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ERIC Number: EJ1002371
Record Type: Journal
Publication Date: 2012
Pages: 22
Abstractor: ERIC
Reference Count: 22
ISBN: N/A
ISSN: ISSN-0021-3667
The Liberal Arts in Anglophone Africa
Lilford, Grant
Journal of General Education, v61 n3 p189-210 2012
In 2009 and 2010, the author was involved in two University of Botswana initiatives on graduate employability. The first was a university-wide task force exploring the attitudes of students and staff and recommending reforms both in learning and teaching and in support services for students. The second was a Faculty of Humanities tracer study, in which the author was part of a team traveling to major centers in Botswana to identify the employment destinations of recent graduates. Both initiatives grappled with the consequences of overspecialization in admissions and instructional policies as well as a lack of generic skills to enable students to adapt their qualifications to new environments. Both problems are compounded by the expectation that a degree automatically qualifies its holder for a government job, with a relatively high starting salary, high status, and extensive benefits. Rapidly growing enrollments in higher education throughout the continent, combined with structural reforms, which are shrinking the civil service, confound this expectation. Through both initiatives, and through his experience in higher education in South Africa, Uganda, and Botswana, as well as the United States, the author became aware that the specialized tertiary education, which promises government employment on graduation, is at the root of the problem. A liberal arts education that does not entitle its graduate to a particular job, but which supplies writing, analytical, lifelong learning, and creative skills that apply to a number of work environments, may be better suited to the human resource needs of the continent and the employability of its graduates. This article is therefore a contribution toward an expanded debate on higher education in Africa and on the need to explore other models in reforming existing institutions. The author is an advocate of the liberal arts, not as a panacea but as a component of reformed tertiary education systems throughout Africa. The liberal arts offer a more viable model, whether integrated into more specialized syllabi or as a broad-based first degree that aspires to wisdom for its own sake. As the first part of a longer project, this article seeks to demonstrate, through the history of the liberal arts on this continent, that African traditional, Islamic, and Christian models promulgated a broad education, which aimed to develop the whole person. In addition, Africa played a key role in the development of the liberal arts, and the detailed study of African thought and culture is integral to the study of humanity. (Contains 1 note.)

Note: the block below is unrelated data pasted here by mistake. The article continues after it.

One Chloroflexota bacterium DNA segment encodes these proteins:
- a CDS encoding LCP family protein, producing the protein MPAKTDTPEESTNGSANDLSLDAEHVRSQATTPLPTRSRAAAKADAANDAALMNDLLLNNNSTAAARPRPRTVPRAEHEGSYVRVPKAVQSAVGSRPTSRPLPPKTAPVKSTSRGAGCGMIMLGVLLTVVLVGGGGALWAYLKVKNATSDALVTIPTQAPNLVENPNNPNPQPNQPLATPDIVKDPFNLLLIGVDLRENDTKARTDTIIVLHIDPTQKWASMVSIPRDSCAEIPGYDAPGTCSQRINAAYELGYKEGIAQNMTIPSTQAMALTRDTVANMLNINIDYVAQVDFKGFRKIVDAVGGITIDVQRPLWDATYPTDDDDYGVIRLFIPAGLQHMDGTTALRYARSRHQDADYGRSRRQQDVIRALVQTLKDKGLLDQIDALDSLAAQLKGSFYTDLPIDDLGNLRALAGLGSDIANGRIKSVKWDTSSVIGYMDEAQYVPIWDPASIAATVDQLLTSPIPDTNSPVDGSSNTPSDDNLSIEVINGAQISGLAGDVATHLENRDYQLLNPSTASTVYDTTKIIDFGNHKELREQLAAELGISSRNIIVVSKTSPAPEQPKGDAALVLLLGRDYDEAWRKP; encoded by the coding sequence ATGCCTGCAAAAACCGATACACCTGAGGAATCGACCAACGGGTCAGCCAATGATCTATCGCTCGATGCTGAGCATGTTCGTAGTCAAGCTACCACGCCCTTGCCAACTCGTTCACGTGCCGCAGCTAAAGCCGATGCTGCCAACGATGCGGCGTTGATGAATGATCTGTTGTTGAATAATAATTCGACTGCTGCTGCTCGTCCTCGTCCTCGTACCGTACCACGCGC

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Publication Type: Journal Articles; Reports - Descriptive
Education Level: Higher Education
Audience: N/A
Language: English
Sponsor: N/A
Authoring Institution: N/A
Identifiers - Location: Africa; Botswana; South Africa; Uganda; United States